By: Kristal Martinez, Opinions Editor
Let me start off with a story about a student. A college student just like all of us, few funds available to him, little parental support in the way of paying for college, but high hopes that he will make it through and go on to work a successful job. Someday even potentially earn enough to help his family out. He works a job, attends his classes, and has barely enough time in between to get a little work done. He crosses his fingers as he submits his FAFSA each year and dreads the time when his bill comes in. As his eyes meet the words “due date,” on this paper that determines his future, his heart drops and a weight takes its place. Every now and then he talks to his parents about possibly helping him out, but they cannot afford it. It’s a hard truth and I’m sure many of us have heard it before. At this point he’s scrambling for options and ways to pay the bills. He calls the Bursar’s Office but there is no answer. He then contacts Financial Aid and learns of the Direct Student Loan. This seems like a great opportunity: a way to pay his bills and get an education that he and his family can be proud of. What he did not foresee was a spike in his bill, cuts in his Pell, and loan interest rates doubling.
If nothing is done, student loan interest rates will double the first of July. President Obama supports keeping the loans at their current rates. Mitt Romney recently changed his position to agree with keeping rates as they are, but the bill to stop loan interest rate increases has no Republican sponsors. Subcommittee Representative Virginia Foxx recently noted she has little sympathy for students with major debt because, apparently, there is no reason to be taking out such large loans. Unfortunately, for a number of reasons, reaching from the cost of housing to the cost of tuition, and a number of hidden fees in between, there is a reason for students to be taking out maximum loan amounts. Additionally, with the poor economy few families can afford to lend a few bucks to their children let alone a few thousand.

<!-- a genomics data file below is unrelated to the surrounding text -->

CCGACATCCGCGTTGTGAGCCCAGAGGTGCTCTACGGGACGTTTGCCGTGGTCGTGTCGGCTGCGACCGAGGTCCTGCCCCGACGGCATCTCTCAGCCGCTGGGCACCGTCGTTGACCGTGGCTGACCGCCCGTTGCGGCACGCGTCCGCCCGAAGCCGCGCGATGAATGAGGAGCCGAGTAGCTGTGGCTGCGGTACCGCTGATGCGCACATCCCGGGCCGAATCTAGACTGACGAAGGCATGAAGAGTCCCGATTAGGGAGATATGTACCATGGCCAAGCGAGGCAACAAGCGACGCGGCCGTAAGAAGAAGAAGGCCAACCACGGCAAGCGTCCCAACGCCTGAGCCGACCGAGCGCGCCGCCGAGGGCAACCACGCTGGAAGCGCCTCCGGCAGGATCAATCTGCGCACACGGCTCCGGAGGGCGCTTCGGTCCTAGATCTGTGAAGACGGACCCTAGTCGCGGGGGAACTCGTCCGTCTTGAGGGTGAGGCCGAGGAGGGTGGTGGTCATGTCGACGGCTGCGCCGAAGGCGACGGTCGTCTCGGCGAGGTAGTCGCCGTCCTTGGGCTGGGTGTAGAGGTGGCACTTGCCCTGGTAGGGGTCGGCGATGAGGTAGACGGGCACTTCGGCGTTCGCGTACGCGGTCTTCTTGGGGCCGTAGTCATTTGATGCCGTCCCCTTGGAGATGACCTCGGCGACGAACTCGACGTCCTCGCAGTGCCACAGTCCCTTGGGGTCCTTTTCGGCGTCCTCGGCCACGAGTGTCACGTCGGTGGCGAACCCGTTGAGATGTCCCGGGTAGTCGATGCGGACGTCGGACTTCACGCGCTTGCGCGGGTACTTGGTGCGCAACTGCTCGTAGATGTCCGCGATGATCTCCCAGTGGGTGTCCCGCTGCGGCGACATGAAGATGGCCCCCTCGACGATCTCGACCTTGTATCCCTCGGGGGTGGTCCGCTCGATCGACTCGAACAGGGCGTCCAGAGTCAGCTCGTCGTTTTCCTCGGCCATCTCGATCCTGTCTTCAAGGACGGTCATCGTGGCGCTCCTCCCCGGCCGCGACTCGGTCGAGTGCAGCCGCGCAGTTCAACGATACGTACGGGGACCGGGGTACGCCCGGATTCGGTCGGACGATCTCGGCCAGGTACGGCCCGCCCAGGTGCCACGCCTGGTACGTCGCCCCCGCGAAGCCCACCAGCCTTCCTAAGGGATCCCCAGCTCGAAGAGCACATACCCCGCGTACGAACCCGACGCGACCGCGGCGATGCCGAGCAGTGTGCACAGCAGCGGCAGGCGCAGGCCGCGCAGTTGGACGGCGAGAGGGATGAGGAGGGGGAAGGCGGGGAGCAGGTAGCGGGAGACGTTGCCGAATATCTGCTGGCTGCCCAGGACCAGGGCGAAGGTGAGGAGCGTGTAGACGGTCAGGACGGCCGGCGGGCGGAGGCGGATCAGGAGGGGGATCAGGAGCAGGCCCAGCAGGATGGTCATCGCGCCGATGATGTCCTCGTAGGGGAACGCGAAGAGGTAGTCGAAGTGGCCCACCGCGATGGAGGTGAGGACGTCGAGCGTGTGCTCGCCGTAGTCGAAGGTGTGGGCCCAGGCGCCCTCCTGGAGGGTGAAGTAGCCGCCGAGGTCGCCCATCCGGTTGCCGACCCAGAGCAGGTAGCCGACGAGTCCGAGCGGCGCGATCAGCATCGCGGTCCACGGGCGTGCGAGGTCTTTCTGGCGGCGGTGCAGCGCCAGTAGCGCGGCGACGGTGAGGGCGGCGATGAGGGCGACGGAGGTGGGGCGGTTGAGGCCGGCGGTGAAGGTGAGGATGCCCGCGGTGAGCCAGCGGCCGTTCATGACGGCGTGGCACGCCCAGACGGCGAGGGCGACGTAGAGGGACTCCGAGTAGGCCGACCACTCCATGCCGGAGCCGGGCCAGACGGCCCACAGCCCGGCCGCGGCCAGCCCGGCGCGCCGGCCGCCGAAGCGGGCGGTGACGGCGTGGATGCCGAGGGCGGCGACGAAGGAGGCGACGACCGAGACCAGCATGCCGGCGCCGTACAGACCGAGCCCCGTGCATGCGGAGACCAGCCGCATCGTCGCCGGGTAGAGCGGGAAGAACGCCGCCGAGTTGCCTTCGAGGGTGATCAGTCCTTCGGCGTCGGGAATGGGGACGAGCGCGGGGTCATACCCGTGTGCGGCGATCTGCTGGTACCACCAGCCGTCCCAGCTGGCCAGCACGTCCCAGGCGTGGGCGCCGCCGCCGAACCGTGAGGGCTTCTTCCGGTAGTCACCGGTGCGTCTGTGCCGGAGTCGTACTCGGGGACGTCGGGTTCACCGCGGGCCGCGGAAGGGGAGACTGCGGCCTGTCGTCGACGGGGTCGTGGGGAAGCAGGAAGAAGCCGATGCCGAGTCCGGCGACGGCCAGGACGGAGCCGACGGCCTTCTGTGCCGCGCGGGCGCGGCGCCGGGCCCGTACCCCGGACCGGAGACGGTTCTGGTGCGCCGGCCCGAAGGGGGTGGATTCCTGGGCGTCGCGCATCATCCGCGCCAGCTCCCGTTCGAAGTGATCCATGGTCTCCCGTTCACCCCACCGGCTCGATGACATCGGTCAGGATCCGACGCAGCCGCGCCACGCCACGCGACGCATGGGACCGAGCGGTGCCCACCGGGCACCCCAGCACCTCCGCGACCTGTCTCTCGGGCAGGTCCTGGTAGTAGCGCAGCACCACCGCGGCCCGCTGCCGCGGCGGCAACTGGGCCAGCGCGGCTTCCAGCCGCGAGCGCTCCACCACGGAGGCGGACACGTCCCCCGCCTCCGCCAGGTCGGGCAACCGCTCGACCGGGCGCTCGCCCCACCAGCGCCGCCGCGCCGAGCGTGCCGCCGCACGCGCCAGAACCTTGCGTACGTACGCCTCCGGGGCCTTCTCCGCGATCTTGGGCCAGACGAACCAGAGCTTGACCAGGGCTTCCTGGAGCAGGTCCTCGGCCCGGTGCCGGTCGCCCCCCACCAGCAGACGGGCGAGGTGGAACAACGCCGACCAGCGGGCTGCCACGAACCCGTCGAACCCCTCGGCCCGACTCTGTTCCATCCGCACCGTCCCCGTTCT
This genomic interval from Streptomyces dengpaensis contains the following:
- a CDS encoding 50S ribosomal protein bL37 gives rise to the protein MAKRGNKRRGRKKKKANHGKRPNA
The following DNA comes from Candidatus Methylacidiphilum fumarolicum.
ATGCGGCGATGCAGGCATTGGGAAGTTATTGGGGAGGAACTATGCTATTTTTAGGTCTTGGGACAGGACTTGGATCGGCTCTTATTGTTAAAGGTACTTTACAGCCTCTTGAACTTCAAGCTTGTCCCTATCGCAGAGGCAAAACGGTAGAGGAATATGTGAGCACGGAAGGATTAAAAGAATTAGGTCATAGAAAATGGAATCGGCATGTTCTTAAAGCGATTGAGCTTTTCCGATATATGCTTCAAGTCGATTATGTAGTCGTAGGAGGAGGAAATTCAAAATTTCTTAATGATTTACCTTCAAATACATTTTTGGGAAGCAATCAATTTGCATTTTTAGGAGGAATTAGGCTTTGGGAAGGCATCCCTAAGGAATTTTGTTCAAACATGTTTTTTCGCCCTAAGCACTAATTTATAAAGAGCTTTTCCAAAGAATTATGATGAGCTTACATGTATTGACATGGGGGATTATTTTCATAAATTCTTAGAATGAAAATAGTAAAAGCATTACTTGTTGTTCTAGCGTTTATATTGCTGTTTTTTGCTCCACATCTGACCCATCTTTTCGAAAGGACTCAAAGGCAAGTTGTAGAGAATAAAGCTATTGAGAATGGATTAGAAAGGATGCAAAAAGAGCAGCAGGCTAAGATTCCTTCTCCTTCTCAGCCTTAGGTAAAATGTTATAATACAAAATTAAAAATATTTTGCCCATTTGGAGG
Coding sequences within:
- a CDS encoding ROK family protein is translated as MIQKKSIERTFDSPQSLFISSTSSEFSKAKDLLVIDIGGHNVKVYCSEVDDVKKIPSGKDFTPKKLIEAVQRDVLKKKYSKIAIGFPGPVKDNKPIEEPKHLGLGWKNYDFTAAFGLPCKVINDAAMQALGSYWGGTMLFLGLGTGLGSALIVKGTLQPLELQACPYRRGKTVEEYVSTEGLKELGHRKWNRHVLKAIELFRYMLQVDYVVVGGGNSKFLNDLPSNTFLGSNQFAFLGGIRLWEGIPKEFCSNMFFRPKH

Why are Republicans against keeping interest rates as they are? It’s because they are opposed to the 6 million dollars it would take to keep loan rates reasonable, yet House Republicans didn’t have a problem passing a bill with another tax break for the rich that would add $46 billion to the national debt. I was under the impression that education would be the key to improving the current economic crisis, but it seems like these cuts and increases are cutting students off before they have the chance to even attempt to make a change.
Back to the undergrad described above. I would love to report a happy ending or silver lining for this student but the reality is his current outlooks are quite bleak. If he can afford each semester to come and graduates from his undergrad program, he will be facing nearly $56,000 in debt and it will only get worse as he enters his grad years. This is the reality for many graduating seniors, but it is hard to imagine what will happen to future freshmen as they open their award letters. My guess is the same weight, if not a heavier one, will take refuge in their chests where their hopes and aspirations once thrived.